Asia’s first major LGBTQ exhibition is opening this week

In a historical move, the Museum of Contemporary Art, Taipei will be the first major-scale public institution in Asia to host an art exhibition entirely focused on the history and struggles faced by the continent’s LGBTQ community.

Spectrosynthesis – Asian LGBTQ Issues and Art Now has been in the works for over two years, and will showcase 51 creations by 22 artists hailing from Taiwan, Singapore, China and Hong Kong, as well as Chinese-American artists based in North America.

The MOCA Taipei website explains: “The exhibition represents the life stories and related issues of the post-war Chinese LGBTQ community as the artworks on view touch upon a profusion of subject matters such as identity, equality, exploitation by mass media, social predicaments, comments on individuals/groups, human desire, … Read the rest

Behind the scenes at America’s new legal cannabis farms

As the daughter of a pot farmer, Kristen Angelo practically grew up in a grow room. The Seattle-based photographer was exposed to cannabis culture at a young age as her family resided on Vashon Island, an enclave of bohemian-living that’s long been associated with guerilla farming. But in the 90s, the Island became swept up in a drug war that ended with Angelo’s father incarcerated in Federal Prison, for what the lead detective considered “the most sophisticated growing operation” he had seen in nearly a decade.

Today, as legislation surrounding cannabis is in a state of flux, Angelo has embraced photography as a way to challenge stigma around the plant. By cutting through the trippy visuals and over-sexed boob/bud shots and instead profiling growers and their … Read the rest

The fabulous NHS nurses demanding to be paid fairly

As the first Prime Minister’s Questions after the long summer recess kicked off inside the House of Commons, just outside the Palace of Westminster this afternoon it was all kicking off too.

Hundreds of nurses converged on Parliament today to demand an end to the 1% public sector pay cap, the latest step in a summer filled with actions led by members of the Royal College of Nursing to have this policy scrapped. The representative body for nurses in the UK says that seven years of tight pay caps have resulted in a real terms pay cut of 14% for the medics on the frontline of the National Health Service.

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On the grass of Parliament Square, healthcare professionals and their supporters piled on the pressure, as … Read the rest

Brass

A metal with a chameleon quality is enjoying a slow-burn revival among designers. Kassia St Clair gives it a glowing review… Read the rest

Beauty and the beasts

Zimbabwe’s economic troubles make foreigners nervous of going there. Which means, as Samantha Weinberg discovered, that its richly stocked game parks and top-class lodges are mercifully free of human hordes… Read the rest

Laura Pidcock is right, Tory MPs aren’t friendship material

Before I start this article properly, here’s the obligatory disclaimer: some of my best friends are Conservative voters. Well, maybe not best friends exactly, but acquaintances I’m happy spending time with. I sometimes find it hard to understand the assumptions underpinning their worldview, but I’ve spent enough time around Tories (including proper, paid-up party members) to know they aren’t all cruel and spiteful people.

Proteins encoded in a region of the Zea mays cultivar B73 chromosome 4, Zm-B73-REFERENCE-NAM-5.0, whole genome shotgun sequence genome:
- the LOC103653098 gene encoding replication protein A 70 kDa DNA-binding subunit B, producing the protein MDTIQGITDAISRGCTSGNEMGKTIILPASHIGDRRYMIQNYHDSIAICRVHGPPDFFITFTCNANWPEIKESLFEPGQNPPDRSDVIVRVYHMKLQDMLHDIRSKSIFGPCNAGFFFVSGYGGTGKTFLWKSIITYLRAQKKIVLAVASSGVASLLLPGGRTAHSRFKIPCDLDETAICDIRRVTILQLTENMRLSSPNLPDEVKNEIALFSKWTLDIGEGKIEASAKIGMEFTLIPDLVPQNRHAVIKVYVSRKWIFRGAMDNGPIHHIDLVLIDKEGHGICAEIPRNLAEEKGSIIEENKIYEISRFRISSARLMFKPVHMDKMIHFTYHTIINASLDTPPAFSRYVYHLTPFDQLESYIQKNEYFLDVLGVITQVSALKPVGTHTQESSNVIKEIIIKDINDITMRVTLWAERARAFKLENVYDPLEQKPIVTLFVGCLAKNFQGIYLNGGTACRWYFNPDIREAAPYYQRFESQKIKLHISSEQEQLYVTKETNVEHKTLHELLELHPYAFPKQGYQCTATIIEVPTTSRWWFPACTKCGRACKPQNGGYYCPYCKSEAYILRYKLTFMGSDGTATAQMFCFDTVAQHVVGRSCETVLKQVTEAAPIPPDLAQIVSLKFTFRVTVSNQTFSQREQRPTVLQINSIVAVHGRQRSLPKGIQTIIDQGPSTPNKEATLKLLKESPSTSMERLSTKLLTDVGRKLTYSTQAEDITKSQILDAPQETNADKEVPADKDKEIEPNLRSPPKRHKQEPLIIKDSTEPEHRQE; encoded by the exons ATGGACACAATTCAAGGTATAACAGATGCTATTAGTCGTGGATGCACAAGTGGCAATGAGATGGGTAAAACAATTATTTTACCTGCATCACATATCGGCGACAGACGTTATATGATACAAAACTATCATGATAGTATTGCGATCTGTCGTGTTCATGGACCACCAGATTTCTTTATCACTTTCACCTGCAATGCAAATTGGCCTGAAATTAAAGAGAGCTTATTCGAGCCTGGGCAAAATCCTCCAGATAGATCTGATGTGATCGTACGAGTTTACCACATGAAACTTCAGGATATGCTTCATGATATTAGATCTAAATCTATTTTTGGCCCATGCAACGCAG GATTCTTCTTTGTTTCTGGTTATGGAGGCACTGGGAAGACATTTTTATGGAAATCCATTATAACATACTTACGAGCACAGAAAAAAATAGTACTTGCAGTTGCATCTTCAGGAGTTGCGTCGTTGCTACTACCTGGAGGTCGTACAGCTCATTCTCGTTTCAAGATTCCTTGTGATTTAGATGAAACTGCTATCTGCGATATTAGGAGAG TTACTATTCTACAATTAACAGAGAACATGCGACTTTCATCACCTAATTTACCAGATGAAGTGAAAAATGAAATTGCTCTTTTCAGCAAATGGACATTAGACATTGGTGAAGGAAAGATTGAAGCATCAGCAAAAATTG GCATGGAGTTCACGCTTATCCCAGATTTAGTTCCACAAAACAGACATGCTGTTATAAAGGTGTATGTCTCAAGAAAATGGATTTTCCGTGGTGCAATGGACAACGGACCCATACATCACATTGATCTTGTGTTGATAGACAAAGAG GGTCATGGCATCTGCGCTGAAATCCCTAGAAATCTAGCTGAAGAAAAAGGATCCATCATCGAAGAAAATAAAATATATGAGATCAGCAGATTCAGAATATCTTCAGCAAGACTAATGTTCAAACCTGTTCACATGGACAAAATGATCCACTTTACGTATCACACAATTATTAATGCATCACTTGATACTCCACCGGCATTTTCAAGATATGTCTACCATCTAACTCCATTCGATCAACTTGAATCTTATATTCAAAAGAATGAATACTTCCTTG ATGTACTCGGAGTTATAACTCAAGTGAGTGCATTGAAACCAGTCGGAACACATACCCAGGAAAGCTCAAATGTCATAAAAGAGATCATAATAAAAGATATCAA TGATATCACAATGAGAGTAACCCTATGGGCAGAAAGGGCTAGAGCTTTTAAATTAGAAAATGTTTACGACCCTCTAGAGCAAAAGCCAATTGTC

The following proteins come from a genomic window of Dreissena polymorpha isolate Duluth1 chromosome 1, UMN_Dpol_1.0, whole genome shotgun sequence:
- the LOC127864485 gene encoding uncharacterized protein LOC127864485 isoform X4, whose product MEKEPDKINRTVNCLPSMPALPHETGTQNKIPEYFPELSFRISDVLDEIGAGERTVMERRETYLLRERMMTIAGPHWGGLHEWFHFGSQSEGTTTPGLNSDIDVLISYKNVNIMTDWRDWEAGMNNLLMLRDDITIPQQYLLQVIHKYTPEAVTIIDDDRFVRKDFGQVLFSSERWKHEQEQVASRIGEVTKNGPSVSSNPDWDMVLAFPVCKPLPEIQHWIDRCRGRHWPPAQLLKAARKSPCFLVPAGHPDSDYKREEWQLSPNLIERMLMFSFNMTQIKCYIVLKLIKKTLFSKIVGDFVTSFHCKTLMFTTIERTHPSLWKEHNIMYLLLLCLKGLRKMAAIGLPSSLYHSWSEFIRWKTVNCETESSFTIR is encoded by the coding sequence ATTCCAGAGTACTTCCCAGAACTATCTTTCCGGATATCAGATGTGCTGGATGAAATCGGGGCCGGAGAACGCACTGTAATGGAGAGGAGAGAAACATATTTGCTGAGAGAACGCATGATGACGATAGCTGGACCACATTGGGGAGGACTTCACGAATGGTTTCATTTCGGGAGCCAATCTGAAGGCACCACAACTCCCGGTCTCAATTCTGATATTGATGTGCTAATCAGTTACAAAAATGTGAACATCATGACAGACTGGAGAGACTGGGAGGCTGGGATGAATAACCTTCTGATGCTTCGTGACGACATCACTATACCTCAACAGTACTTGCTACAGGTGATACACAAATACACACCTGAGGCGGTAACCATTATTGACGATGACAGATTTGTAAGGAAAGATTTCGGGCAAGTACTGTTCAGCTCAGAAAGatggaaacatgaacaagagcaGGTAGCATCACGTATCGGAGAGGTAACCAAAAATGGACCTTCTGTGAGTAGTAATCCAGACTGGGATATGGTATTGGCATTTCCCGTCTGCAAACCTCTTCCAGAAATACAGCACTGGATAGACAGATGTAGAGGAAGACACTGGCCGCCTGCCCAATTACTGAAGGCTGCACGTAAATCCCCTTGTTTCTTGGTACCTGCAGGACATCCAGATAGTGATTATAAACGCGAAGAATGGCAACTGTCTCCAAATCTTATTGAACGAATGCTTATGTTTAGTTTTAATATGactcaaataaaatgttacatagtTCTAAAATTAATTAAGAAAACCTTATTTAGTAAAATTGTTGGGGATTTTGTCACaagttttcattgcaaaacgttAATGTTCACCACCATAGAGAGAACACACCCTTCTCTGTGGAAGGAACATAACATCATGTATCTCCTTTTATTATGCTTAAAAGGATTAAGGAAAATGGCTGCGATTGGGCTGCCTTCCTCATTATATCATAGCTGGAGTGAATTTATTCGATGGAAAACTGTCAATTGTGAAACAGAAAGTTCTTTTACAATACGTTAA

Also, my ex-coalminer grandad votes UKIP. I think I actually do understand most of the assumptions underpinning his worldview and some of them aren’t particularly admirable. I still love him, though, because that’s just how it is with family, isn’t it? You don’t get to choose them.

Friends are different. Throughout your life you encounter people in a range of different situations: … Read the rest

Inside China’s brutally cramped ‘home and work’ spaces

It was the run-down, beat-up back streets that first caught Alina Fedorenko’s attention. Hidden behind Beijing’s impressive high rises and new builds, they were leagues away from the tourist traps typically associated with the city. These streets – which were cramped, claustrophobic, stuck in another time – gave the Ukrainian photographer a rarely seen glimpse into the everyday lives of many Chinese citizens.

“In Beijing’s old quarter, named the Hutong area, people still live life like many years ago,” Alina explains. “Surviving and living here is not easy as many people have relocated to high buildings to have proper sanitation systems, which most of the houses in the Hutong area don’t have. Those who are left have created a beautiful symbiosis of working and living in … Read the rest

Building a career as a self-taught photographer

“I’m a workaholic… but I work by my own rules,” says Lola Paprocka, sipping a cup of tea in Huck’s 71a Gallery. “It’s really hard for me to obey.”

DIY has become second nature for Lola since moving to London from Poland at the age of 18, when she could barely speak English. “I never really felt like I belonged anywhere,” she says. “I always felt like a bit of a weirdo who didn’t fit in.”

Within a few years, Lola was managing tattoo shops and meeting like-minded creatives, figuring out her own path. In 2010, she inherited her first camera – an old Zenit belonging to her mum – before a trip to Australia.

Tentatively, Lola began to shoot drunk friends here and there

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